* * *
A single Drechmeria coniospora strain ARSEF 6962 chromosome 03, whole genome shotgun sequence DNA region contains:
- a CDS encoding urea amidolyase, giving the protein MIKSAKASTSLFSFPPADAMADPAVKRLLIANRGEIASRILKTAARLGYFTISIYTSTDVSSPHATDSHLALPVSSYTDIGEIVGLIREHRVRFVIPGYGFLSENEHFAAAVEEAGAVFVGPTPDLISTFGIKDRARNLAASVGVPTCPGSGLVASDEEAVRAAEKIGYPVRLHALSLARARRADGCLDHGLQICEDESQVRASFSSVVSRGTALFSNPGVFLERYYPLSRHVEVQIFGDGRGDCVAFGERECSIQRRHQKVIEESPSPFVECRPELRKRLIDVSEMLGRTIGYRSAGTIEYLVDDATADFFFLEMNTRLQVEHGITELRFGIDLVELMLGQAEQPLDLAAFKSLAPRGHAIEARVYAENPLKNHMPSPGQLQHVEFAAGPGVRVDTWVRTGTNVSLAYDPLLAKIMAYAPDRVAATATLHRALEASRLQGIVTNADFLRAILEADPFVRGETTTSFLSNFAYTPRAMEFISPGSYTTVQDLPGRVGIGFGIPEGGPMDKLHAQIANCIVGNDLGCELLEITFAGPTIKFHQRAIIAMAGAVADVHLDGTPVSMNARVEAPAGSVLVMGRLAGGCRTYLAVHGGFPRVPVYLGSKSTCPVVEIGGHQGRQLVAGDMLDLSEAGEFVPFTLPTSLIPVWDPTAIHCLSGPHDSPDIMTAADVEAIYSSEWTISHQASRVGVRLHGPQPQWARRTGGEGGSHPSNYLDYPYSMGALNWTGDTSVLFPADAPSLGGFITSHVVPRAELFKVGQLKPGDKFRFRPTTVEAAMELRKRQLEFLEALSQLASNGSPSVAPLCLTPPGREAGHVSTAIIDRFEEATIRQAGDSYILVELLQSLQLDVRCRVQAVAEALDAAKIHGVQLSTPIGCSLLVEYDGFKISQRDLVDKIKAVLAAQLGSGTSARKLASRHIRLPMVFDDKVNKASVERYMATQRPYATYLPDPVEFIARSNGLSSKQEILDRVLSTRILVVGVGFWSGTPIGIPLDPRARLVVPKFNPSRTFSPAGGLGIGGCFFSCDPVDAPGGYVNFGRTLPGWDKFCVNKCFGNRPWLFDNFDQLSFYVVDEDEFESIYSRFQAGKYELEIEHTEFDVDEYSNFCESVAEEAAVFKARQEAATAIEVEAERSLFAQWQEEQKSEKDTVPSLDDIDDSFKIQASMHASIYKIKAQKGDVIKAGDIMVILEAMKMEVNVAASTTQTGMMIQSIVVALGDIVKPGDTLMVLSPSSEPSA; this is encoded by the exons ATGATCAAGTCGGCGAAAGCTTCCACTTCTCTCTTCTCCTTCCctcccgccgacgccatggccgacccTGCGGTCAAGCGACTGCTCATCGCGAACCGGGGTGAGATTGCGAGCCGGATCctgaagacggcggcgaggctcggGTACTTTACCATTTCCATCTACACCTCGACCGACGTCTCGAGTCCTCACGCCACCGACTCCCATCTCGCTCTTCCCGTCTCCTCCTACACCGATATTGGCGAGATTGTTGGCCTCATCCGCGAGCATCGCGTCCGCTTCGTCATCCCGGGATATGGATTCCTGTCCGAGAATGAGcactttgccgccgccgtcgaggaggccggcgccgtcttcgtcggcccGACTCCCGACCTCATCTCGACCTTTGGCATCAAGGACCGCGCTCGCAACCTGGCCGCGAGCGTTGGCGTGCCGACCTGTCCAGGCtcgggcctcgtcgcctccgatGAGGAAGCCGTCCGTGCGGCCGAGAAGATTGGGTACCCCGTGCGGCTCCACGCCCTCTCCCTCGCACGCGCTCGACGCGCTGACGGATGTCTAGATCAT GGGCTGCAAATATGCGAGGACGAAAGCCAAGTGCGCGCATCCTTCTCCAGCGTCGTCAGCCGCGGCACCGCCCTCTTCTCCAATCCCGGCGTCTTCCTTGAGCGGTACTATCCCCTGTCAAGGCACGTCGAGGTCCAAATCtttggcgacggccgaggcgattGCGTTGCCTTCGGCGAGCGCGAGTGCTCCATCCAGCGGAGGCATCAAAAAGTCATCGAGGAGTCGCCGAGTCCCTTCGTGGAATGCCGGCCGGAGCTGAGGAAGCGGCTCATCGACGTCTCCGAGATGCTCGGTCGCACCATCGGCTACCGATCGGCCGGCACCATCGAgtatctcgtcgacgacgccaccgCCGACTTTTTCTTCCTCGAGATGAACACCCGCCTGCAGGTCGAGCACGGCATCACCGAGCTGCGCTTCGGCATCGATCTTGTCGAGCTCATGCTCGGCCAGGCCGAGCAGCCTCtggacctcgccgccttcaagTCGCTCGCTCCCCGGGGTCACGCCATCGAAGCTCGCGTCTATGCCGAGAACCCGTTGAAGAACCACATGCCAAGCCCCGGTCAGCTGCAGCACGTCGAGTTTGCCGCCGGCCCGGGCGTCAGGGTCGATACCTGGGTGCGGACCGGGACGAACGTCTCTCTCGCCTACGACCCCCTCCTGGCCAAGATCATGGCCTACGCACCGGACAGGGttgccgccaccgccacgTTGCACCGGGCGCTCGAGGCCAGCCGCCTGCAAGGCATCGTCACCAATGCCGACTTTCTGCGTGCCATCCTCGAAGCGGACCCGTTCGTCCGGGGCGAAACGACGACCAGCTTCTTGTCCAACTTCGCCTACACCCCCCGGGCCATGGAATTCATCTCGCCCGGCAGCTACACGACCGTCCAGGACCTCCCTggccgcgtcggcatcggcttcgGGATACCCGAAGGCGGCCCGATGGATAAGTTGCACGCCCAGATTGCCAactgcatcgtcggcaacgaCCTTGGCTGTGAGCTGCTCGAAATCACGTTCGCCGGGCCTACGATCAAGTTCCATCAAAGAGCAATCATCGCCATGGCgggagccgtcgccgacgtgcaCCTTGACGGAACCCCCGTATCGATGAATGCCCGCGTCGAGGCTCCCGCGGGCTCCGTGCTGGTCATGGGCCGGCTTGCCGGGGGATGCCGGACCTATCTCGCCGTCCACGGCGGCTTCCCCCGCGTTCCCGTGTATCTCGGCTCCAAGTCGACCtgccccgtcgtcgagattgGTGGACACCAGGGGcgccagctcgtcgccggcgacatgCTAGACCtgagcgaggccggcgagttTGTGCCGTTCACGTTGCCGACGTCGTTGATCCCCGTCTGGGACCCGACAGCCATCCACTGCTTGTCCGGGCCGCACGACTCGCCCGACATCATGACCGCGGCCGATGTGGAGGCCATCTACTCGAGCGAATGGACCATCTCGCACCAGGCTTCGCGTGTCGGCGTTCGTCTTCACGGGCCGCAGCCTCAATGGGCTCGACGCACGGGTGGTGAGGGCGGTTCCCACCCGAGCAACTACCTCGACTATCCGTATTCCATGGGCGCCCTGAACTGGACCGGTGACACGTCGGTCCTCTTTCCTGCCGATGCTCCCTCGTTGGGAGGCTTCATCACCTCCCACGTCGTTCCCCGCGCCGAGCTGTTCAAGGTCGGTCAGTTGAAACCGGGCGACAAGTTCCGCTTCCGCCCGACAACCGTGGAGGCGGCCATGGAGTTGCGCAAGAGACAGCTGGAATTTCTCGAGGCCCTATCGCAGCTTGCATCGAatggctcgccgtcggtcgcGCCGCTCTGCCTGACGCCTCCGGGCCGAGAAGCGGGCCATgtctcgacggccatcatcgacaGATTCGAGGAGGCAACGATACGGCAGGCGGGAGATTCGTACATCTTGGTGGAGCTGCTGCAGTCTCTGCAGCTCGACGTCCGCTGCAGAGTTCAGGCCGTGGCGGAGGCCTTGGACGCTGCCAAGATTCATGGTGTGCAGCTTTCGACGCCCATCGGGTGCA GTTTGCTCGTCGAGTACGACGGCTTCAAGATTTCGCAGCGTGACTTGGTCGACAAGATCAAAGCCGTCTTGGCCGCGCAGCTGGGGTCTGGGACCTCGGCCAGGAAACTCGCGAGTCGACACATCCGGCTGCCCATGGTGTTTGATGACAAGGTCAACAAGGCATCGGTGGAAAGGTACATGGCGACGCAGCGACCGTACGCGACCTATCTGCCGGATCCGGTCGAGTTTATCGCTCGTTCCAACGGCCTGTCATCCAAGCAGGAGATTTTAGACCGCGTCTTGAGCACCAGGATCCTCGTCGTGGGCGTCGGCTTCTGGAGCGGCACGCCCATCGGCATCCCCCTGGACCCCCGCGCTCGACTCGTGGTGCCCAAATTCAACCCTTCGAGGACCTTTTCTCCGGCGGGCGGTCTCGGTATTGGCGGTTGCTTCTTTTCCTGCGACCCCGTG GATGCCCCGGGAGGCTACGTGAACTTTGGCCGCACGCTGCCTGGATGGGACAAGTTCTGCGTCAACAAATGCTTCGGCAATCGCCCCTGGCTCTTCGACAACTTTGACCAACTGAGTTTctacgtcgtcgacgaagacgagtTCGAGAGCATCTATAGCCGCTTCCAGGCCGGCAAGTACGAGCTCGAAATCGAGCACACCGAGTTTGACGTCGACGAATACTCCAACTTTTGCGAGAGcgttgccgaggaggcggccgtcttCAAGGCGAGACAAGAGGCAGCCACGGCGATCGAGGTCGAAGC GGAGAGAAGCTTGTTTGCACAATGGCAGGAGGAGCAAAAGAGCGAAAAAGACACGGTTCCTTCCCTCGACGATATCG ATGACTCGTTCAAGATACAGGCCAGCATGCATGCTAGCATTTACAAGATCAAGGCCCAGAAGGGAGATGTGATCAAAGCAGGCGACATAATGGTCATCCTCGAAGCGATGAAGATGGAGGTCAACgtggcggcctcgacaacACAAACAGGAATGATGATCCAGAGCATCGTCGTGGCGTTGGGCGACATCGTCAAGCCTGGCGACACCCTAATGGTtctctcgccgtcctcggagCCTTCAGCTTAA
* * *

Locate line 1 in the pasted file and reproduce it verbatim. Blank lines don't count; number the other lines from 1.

A single Drechmeria coniospora strain ARSEF 6962 chromosome 03, whole genome shotgun sequence DNA region contains: